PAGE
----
We detailed how to Build Your Own Splitter in an earlier Toolshed Engineer column. Now we are going to show you how to repair that splitter. Why would it need to be repaired you ask? Because splitters hang low, right on the front of the car, which means it’s the first thing to hit stuff: trailer ramps, apex curbing, small animals running across a racetrack. Long story short, splitters get damaged, constantly. Here is how you fix one.
To have a splitter on your racecar is to constantly damage a splitter on your racecar. It is a simple fact of racing life. I have damaged brand new splitters by just loading a car onto a trailer. The leading edge of a plywood splitter is an area where the wood will begin to separate. We have added a layer of 200-mph tape around the leading edge of our splitter to combat some of this separation. This also helps with our ongoing repairs.
The basic concept behind our splitter repair technique is to take the existing layers of plywood that have been separated and get them back to their original shape. We do this by adding Gorilla glue and then squeezing the layers back together using a straight edge and come C-clamps.
Because we are using glue to repair the splitter, it means we need time to complete the repair. This isn’t something you can just bolt back together. You need to give the wood glue time to set up. This where the C-clamps and straight edge will help hold things in place over time. Then you can also add some duct tape to keep things tidy.
Our team has two splitters for every car because we know these things get damaged. However, not all damage requires swapping in the spare splitter. For damage that just separates a few layers of plywood, we can fix this with glue and tape.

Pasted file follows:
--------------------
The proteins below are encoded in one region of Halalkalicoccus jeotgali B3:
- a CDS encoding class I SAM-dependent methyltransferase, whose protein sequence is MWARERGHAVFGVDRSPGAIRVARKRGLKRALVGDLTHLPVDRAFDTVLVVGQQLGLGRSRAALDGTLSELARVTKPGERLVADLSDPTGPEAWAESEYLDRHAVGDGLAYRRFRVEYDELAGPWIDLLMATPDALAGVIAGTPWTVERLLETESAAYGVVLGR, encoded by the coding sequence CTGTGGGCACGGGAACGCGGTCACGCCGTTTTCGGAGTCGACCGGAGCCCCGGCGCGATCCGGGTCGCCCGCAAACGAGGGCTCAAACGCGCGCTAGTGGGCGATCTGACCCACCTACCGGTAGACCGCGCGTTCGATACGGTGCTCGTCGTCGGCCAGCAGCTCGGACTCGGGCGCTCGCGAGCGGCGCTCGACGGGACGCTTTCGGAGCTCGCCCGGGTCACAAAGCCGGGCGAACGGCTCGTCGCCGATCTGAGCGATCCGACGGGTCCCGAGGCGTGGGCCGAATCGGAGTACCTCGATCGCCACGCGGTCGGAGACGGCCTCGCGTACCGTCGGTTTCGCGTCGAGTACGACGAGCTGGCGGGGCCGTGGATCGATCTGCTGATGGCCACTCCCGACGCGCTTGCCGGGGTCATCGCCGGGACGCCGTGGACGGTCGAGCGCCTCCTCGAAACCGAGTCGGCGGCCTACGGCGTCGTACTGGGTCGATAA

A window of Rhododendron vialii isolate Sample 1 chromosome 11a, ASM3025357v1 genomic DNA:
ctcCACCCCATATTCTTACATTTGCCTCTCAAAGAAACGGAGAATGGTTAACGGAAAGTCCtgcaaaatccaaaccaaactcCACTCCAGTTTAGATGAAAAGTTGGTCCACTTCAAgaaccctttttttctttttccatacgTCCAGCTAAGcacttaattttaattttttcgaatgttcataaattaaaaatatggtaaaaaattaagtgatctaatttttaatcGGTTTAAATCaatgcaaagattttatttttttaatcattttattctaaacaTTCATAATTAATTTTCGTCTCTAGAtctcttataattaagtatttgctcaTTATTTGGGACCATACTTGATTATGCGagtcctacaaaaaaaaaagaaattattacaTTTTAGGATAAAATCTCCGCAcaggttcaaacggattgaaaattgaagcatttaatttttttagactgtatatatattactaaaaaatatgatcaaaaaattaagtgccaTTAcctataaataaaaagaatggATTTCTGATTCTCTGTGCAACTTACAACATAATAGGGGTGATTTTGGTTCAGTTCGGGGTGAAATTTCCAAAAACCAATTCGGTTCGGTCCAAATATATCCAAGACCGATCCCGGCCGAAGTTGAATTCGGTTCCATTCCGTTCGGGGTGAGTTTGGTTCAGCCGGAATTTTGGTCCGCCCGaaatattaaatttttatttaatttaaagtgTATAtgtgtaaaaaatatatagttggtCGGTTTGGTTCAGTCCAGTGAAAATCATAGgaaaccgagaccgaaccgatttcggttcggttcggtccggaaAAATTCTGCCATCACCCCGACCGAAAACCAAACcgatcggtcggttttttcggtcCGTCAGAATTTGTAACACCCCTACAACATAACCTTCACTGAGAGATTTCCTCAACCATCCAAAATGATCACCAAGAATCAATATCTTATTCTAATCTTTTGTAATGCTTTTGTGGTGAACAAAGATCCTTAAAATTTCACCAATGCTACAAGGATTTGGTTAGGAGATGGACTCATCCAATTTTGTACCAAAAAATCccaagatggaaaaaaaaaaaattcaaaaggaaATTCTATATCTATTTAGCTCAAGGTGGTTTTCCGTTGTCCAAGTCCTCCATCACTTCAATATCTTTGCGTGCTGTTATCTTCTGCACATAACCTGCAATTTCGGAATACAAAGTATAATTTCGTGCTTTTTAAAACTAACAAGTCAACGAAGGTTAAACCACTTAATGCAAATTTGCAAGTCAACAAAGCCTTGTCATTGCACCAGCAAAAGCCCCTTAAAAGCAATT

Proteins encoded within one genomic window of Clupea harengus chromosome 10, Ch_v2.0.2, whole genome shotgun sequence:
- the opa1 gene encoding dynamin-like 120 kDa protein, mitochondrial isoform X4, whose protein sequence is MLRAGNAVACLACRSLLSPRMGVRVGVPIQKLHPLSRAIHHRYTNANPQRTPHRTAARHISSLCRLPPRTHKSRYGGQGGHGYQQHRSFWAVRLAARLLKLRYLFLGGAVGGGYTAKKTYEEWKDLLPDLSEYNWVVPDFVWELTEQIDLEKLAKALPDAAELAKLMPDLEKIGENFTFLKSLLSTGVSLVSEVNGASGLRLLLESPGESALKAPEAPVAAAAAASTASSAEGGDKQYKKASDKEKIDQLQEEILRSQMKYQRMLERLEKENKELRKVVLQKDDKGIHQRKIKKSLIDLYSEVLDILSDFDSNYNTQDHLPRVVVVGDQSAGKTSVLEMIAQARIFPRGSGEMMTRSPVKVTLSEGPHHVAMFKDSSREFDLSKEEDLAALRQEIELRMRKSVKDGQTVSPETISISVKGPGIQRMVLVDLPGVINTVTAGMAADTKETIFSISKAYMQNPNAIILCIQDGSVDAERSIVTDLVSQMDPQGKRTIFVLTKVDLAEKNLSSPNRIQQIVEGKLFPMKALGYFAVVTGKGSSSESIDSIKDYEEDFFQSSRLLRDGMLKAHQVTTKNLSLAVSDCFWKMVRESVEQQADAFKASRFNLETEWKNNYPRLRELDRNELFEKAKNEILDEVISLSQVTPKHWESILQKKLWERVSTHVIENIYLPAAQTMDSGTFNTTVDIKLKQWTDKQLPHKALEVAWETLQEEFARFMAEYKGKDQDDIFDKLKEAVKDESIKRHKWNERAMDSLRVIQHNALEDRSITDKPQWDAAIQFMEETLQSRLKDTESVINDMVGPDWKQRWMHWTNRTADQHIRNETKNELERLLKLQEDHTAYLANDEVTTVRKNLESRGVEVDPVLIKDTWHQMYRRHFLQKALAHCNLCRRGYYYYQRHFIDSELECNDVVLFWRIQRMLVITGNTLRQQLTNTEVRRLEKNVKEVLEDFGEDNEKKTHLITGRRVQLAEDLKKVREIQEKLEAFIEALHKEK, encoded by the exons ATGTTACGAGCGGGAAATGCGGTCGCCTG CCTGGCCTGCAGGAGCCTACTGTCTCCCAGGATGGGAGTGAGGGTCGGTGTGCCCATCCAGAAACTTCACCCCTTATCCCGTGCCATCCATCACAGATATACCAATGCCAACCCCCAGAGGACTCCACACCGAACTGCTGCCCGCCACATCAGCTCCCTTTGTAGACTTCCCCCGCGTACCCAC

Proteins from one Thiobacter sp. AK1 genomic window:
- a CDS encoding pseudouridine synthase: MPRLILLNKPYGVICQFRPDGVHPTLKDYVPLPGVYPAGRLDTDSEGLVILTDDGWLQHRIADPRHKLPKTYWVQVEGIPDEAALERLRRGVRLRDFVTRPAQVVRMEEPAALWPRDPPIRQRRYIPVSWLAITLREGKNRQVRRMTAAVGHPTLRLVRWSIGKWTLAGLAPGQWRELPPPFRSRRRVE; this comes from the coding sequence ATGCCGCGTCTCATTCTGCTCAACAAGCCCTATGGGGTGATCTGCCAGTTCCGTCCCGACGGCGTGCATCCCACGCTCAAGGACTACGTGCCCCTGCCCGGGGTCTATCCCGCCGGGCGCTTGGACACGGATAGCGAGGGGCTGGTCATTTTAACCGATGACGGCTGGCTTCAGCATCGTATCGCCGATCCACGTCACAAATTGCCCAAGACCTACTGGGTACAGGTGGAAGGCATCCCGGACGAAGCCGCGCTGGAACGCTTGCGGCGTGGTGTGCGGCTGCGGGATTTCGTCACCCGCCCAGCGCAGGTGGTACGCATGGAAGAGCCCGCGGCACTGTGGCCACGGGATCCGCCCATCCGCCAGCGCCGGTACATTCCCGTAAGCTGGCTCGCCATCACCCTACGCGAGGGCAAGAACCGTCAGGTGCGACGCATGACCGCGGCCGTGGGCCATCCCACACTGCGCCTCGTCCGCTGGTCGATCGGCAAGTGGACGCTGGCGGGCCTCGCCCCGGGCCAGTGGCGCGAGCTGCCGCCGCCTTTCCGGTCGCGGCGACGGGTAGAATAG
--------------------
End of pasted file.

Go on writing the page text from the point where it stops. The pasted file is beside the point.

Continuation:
Once things have set up overnight, take down all of the C-clamps and straight edge and get ready to add some duct tape to clean up the leading edge and continue to hold things together. Duct tape is the universal repair tool for everything racecar.
The whole point of a front splitter is aerodynamics so take the time to carefully add the duct tape to keep things smooth and streamlined. You don’t want unnecessary bubbles and folds in the tape. Cleaning the splitter with a bit of Simple Green before you place the duct tape will help ensure the tape adheres to the wood.
After your glue has set up and you have added the duct tape layer on the leading edge of the splitter, your repair is complete. All that is left to do now is to get back on track and go fast. Get used to fixing your splitter because chances are you will be fixing it again and again, and again.
Glue and tape won’t fix everything. If you have a major off and the splitter digs into the soft dirt on the outside of the corner and transforms itself from “splitter” to “splinters” then you are back to the drawing board building a brand new splitter.